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I bought 3 Tom Fords and I feel terrible about it. - Page 14

post #196 of 221
Thread Starter 
I'm sure Ford does not do it himself .
post #197 of 221
Fair enough. I think I read that when Daniel Craig was being fitted for skyfall, Italian master tailors (presumably employed by TF) took all the measurements.
post #198 of 221
Buying high end suits, just like buying anything else, has to be sensible and calculated to a certain degree.
Be it bespoke, MTM or OTR, I personally think a bit of research into what you are going to buy will save you from unexpected remorse.

I personally own quite a few Tom Ford suits over the years, sports jackets, blazers, pants of different fabric, shirts, etc. That is all I wear now these days simply because I have learned to appreciate the workmanship & quality that has been invested in Tom Ford pieces.
I didn't simply jumped into the hype and drama surrounding Tom Ford the brand but I was intrigued enough by the ongoing debate on Tom Ford at the time, and I took the time to find out what the hype was all about. And I wasn't expecting to be floored by his 'sartorial intuition' from an ex-creative designer from Gucci. I have been on a quest for classic menswear that stands the test of time, not buying into something fashionable. And of course, unexpectedly for me, during my quest in exploring TF's clothing, it led me to discover the immense quality and fit Tom Ford offers that very few OTR or ready-to-wear offers in this vast market, that fitted my body the way I wanted it to be.

I am glad I did not have to go through the hassle of going bespoke to convey how I want the chest portion of the suit to look like this or how I want the the shoulders to look like that. And to fork out a few grand based on an image of how you want the suit to look like in your head, which may or may not be conveyed to the tailor in his own head, and that is the big gamble, to me. And I do not want to load my wardrobe with clothes or suits that I dont wear.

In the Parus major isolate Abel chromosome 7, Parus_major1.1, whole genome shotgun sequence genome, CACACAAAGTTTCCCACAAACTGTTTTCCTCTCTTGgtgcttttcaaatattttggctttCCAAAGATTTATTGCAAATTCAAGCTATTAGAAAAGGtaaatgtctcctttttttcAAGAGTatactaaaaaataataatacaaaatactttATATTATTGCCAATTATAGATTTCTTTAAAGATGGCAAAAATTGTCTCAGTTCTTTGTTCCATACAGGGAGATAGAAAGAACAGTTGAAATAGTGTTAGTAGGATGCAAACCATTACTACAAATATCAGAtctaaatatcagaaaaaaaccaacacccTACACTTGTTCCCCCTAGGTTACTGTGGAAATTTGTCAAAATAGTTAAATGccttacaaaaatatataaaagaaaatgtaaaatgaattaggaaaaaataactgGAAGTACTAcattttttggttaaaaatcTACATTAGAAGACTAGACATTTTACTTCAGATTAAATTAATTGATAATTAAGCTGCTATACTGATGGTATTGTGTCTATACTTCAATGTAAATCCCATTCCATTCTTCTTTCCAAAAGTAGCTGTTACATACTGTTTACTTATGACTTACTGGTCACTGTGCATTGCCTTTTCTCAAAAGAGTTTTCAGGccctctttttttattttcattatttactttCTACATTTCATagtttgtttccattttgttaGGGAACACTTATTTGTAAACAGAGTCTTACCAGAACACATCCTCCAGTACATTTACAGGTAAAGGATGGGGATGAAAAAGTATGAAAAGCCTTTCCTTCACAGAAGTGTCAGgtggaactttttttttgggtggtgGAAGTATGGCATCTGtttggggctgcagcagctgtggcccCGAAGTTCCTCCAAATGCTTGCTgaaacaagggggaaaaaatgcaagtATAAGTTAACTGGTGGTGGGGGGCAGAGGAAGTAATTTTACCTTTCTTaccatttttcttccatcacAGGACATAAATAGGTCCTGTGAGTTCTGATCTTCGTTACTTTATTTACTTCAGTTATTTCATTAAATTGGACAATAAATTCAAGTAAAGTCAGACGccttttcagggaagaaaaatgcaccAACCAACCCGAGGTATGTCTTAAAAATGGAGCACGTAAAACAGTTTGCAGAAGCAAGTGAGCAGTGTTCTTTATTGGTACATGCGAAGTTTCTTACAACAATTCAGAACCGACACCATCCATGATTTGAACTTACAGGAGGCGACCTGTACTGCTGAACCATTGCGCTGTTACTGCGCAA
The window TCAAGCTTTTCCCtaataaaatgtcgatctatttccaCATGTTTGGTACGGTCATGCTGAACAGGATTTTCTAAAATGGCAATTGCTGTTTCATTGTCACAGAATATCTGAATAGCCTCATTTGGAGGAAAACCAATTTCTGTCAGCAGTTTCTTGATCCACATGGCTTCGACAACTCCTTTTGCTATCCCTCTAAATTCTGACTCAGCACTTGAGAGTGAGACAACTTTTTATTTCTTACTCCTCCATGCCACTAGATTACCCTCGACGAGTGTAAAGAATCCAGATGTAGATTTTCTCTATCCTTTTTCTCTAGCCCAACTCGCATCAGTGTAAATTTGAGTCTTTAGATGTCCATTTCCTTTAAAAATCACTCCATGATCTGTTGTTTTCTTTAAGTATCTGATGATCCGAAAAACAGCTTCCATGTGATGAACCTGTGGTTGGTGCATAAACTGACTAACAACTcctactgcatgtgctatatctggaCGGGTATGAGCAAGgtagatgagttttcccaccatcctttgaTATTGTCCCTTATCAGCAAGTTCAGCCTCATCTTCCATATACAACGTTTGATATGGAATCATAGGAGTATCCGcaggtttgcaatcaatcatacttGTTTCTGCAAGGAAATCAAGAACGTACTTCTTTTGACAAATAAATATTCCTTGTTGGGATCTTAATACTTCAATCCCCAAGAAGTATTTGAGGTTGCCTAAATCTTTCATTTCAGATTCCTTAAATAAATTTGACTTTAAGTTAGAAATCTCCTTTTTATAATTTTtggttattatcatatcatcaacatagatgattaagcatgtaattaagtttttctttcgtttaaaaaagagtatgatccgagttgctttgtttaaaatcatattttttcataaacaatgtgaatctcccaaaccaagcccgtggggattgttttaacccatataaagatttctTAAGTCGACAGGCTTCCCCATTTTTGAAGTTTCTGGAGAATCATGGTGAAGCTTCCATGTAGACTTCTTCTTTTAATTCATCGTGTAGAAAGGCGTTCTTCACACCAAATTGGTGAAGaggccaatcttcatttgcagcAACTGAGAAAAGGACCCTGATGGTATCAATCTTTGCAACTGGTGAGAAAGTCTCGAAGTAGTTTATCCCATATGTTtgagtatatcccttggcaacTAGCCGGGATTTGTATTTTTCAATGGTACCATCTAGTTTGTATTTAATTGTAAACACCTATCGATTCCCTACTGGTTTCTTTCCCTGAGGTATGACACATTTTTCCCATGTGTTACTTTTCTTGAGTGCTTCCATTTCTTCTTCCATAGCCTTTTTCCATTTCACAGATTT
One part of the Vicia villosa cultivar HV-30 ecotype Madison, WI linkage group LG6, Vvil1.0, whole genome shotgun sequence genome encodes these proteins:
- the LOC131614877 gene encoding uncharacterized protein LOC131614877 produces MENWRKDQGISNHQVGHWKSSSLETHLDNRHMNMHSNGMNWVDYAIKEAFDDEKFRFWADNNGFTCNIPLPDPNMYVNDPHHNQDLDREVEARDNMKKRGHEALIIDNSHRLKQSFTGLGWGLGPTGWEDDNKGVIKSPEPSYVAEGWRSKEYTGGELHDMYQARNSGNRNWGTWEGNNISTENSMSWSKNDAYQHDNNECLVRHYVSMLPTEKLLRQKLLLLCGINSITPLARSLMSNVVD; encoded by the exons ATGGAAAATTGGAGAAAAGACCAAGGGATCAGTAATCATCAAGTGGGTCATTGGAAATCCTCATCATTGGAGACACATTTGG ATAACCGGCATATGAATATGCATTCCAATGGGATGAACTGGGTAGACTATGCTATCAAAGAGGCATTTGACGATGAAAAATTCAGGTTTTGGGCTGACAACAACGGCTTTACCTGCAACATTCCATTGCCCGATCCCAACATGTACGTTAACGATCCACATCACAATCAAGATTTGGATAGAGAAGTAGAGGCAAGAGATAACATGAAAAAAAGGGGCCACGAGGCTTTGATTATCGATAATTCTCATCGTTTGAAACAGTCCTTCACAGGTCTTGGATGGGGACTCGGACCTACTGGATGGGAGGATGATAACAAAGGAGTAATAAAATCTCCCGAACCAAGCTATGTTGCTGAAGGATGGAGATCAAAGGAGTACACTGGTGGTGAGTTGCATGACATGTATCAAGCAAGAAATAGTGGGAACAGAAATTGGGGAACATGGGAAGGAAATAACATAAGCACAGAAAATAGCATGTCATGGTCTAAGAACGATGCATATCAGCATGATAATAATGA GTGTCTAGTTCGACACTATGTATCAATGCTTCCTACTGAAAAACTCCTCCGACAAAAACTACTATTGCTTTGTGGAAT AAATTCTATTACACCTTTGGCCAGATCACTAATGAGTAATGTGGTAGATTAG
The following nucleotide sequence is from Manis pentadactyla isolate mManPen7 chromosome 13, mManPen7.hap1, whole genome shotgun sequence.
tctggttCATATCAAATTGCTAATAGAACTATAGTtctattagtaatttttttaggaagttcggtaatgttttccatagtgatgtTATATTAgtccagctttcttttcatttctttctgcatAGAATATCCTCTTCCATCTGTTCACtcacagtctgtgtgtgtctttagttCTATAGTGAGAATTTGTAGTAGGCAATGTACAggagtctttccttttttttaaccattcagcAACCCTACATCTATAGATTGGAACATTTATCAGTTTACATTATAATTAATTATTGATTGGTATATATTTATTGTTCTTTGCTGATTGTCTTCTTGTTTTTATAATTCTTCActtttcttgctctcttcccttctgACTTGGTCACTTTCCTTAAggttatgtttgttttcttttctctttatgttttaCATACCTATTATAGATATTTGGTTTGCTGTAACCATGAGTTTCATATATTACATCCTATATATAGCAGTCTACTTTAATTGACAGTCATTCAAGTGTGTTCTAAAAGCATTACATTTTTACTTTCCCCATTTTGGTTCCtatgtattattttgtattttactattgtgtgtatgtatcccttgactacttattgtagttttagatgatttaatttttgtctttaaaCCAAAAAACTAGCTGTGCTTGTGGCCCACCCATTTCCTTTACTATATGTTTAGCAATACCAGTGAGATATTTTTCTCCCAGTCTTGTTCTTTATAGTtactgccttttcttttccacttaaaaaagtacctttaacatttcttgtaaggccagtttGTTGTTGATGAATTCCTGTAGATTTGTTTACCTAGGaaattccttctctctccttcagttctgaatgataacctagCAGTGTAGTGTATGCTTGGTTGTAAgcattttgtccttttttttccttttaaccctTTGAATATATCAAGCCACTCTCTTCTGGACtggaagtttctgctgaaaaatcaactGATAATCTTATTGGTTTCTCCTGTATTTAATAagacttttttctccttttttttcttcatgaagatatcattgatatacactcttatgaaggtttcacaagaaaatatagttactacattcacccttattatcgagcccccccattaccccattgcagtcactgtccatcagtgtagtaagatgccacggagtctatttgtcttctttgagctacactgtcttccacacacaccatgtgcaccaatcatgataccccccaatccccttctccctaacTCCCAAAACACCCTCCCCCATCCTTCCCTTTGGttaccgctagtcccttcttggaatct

I must credit Jefferyd's post on his blog. It certainly helped foster my understanding on the construction of suits in general, as well Tom Ford's. I have been a 'victim' of paying full price for Tom Ford's suits, pants, shirts and I had my fair share of attaining them at discounted prices. Would I pay full price for a Tom Ford suit again? I absolutely would. My recent purchase was a beautiful navy large check 3-piece suit and it is consistent with the price of OP's.
The quality of a suit has to be appreciated and one has to be able to make an informed choice, Price always comes up in debates like this. Pay what you think it is worth and then, there will be (little) remorse.

Does Tom Ford do bespoke?
I believe if you have the means in your pocket to do it, Tom Ford will offer it.
Customised shoes, bags, shirts, and bespoke Tom Ford suits, etc.
Tom Ford has a master tailor who will accommodate to it. And I believe at this stage, only at Madison Ave? Correct me if i"m wrong.
I know the master tailor travels around the globe only for MTM annually.

Congrats to OP on your wonderful 3-pieces. Quite a jump to get all 3 at once.
Nevertheless, enjoy them.
post #199 of 221
Thread Starter 
Thanks :-). ( I also have the midnight blue 3 piece)

I was with Gucci before and now I have moved on to Tom Fords.

The Gucci RTW fit me like a glove with virtually no tailoring .

The Fords fit very well.....but not quite like the Gucci.

Below is a pic of my TF and a Gucci for a photo spread i did for GQ in another country.

If you notice the TF arm is quite baggy and will need some work....however my hand is in my pocket while with the the Gucci my hands are spread out

**** note I only just learned that with a TF you need a TF shirt. I just bought a bunch :-)


Tom Ford black three piece
imagegcw.jpg


Gucci black 2 piece

imageafrr.jpg
post #200 of 221
Quote:
Originally Posted by othertravel View Post

Fair enough. I think I read that when Daniel Craig was being fitted for skyfall, Italian master tailors (presumably employed by TF) took all the measurements.

 



...and then they threw them in the trash and just wrapped him in cloth and ran him through a heat shrinker? :)

post #201 of 221
Quote:
Originally Posted by jefferyd View Post